He once got the task to develop a process to reduce his organization’s $1 Billion-dollar operating budget by $100 Million.  Dan could have done this in half an afternoon if they’d let him.  Dan hates government waste.  He thinks most government organizations waste tons of money.  More still should be downright eliminated.  Unfortunately for Dan, his bosses asked him to show his work.  They wanted a process.  So, he hired me — again.  I’m not sure that the process we created was any better than Dan’s intuition. But I will say, the color viewgraphs were prettier.  Reviewing hundreds of government contracts, we visited five different locations scattered around the world.  We created a process to reduce the budget by over $100 Million.  Kris Henley and I did the traveling. We did all the contract reviews.  Dan never left his new chair.

When Dan moved to oversee all construction projects for the NRO, Dan asked me to come in and take a look.  While I traveled and looked at the various projects, it was never something that interested me.  For Dan, this was just another job in a large complex organization.  Nothing special, just another sea to cross, another sea to row the slave ship across.

Dan didn’t show up at work very early.  Somewhere around seven.  He was an early riser; however, he hit the gym around five and hit it again when he left the office around three.  I once ran into him at the gym at the NRO headquarters in Chantilly, Virginia.  He was bench pressing 300 pounds.  I was using the powder blue Air Force weights.  Dan’s real passion is his team.  He’s a volunteer offensive line coach for Westfields High.  Westfields High is a big school; their teams are powerhouses.  Many of Dan’s football linemen are well over 250 pounds.  They make good rowers on Dan’s slave ship.  That ship has won five all-state championships.  You get to look at those championship rings if you visit Dan in his office.  Being a good Irish Catholic, I think he genuflects as he passes them every day.  

I once worked feverishly with a mutual friend, Lt Col Dale Jackman, as we plastered Dan’s Honda Accord with bumper stickers from the opposing high school.  It was the night before the big rivalry.  When some of the office workers got wise to our plot, they complained.  “Don’t you realize someone could trash, someone could key his car!”  Dale and I looked at each other.  We shrugged.  “That would be terrible.  Horrible, yes, I think that would be horrible.”  Dale and I looked at each other, “our work here is done, gotta go.”  If Dan was upset when he found his car, he never said so.  Dan’s lack of emotion almost spoiled the fun.  While I now live on the opposite coast.  Dale still lives dangerously close to Westfields High.  Knowing Dale, he’s waiting in the tall grass for round two.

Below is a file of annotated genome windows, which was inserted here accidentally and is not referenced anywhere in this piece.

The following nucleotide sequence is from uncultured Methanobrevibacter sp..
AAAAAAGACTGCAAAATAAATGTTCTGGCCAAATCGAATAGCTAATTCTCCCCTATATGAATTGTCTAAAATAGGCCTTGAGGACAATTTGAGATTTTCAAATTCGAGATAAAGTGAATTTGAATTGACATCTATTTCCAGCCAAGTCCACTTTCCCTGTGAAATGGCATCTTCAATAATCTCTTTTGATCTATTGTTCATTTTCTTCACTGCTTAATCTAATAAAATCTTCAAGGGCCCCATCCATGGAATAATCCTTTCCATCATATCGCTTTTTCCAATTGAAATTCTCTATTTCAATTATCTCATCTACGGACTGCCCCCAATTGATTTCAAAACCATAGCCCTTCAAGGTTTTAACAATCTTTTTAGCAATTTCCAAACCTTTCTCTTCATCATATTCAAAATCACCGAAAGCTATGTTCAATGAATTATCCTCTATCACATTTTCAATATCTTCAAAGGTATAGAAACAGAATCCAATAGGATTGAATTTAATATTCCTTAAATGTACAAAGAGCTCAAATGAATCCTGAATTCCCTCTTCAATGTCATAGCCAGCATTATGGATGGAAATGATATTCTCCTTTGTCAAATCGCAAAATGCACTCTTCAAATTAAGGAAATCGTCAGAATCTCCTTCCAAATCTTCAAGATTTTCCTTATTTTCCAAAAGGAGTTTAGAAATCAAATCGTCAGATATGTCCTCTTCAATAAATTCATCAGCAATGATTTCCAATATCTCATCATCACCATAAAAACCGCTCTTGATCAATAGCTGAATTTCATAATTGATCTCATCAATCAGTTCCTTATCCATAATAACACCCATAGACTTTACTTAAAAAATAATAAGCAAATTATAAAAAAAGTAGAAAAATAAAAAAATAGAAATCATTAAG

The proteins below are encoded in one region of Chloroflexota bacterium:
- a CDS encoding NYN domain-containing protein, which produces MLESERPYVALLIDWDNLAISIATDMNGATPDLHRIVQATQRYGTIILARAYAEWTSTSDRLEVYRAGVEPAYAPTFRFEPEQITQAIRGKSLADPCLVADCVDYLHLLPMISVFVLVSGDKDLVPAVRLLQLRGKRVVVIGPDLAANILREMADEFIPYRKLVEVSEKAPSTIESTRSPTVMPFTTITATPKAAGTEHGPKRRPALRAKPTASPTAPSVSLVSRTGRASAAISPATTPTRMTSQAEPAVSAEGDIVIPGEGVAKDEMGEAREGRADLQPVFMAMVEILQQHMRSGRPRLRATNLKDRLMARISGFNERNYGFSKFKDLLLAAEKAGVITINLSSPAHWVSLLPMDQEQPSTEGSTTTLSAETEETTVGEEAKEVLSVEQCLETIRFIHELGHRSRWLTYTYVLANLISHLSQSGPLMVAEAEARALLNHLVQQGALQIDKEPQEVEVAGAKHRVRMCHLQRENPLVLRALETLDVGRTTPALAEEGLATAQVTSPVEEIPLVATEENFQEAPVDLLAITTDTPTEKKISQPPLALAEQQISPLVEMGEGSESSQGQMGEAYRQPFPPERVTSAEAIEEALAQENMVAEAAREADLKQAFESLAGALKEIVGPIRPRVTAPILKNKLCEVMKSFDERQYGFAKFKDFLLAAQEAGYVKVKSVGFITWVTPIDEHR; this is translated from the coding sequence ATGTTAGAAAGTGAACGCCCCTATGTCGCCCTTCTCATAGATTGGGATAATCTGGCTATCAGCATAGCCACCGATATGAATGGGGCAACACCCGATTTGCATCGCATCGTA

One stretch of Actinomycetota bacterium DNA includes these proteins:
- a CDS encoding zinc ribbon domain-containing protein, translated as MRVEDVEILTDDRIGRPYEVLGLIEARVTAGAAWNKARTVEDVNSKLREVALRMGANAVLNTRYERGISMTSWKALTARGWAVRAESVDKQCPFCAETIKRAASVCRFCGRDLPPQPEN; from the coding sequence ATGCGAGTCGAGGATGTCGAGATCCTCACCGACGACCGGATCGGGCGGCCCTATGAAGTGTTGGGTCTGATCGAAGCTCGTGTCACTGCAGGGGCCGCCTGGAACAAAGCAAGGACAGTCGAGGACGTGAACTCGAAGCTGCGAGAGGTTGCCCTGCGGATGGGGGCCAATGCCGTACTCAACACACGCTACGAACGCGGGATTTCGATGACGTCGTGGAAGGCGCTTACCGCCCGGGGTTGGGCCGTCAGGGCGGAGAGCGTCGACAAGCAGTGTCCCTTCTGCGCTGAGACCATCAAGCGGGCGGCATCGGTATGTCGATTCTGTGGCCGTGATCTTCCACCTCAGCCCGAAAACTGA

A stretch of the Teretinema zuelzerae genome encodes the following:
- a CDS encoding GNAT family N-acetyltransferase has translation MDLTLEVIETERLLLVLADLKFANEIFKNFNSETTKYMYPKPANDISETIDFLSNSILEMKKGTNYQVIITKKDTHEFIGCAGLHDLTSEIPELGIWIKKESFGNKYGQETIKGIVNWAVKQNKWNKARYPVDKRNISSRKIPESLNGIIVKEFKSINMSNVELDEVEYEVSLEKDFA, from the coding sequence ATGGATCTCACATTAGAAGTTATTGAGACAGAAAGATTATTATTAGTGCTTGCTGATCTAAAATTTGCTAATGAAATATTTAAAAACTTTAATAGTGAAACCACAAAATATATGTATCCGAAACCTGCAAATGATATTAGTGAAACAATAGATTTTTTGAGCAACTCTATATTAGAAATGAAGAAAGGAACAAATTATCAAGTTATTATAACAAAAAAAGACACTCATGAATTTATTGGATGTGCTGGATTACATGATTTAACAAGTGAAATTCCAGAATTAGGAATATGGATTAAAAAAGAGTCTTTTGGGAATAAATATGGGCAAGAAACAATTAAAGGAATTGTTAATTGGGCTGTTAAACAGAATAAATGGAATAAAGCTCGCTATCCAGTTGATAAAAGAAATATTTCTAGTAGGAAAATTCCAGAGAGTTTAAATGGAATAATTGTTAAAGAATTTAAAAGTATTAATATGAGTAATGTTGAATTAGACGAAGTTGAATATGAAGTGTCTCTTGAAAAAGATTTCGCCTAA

When Dan retires, he’ll probably go down as the person responsible for handing out the most cash awards and bonuses to young government officers.  While most Headquarters rats scurry from the slave ship and run from meeting to meeting, Dan stays in his office.  This is not the HQ way, but it’s Dan’s way of keeping his sanity.  To Dan, if someone wants him to do something, they’ll stop by and let him know.  Dan’s an excellent observer.  He knows who gets the work done.  He knows who wastes time going to meetings, and he knows the few who really know how to row.  Most junior government workers don’t blow their own horns.  Oftentimes, managers are poor judges of who really makes the trains run on time.  Dan looks for those folks.  He spends time writing the paper.  If someone shows off in front of the boss, Dan moves on.  But if you are a rower on the slave ship, Dan knows it and takes the time to recognize those who would otherwise go unrewarded.  

Large complex organizations need smart, dedicated leaders, innovators, and God forgive me, ‘idea people.’  But organizations mostly need rowers.  Rowers who turn ideas into reality.  These folks form the foundation of the organization.  

Dan will retire shortly after a lifetime working for the government and mostly the NRO.  It will take more than a few rowers to replace him.  If they find someone half as good as my friend, I’d love to come back and bang the drum.

Row at my age?  Are you kidding me?  You’ve got to be kidding, right?  Sorry, my friend, that ship has sailed.”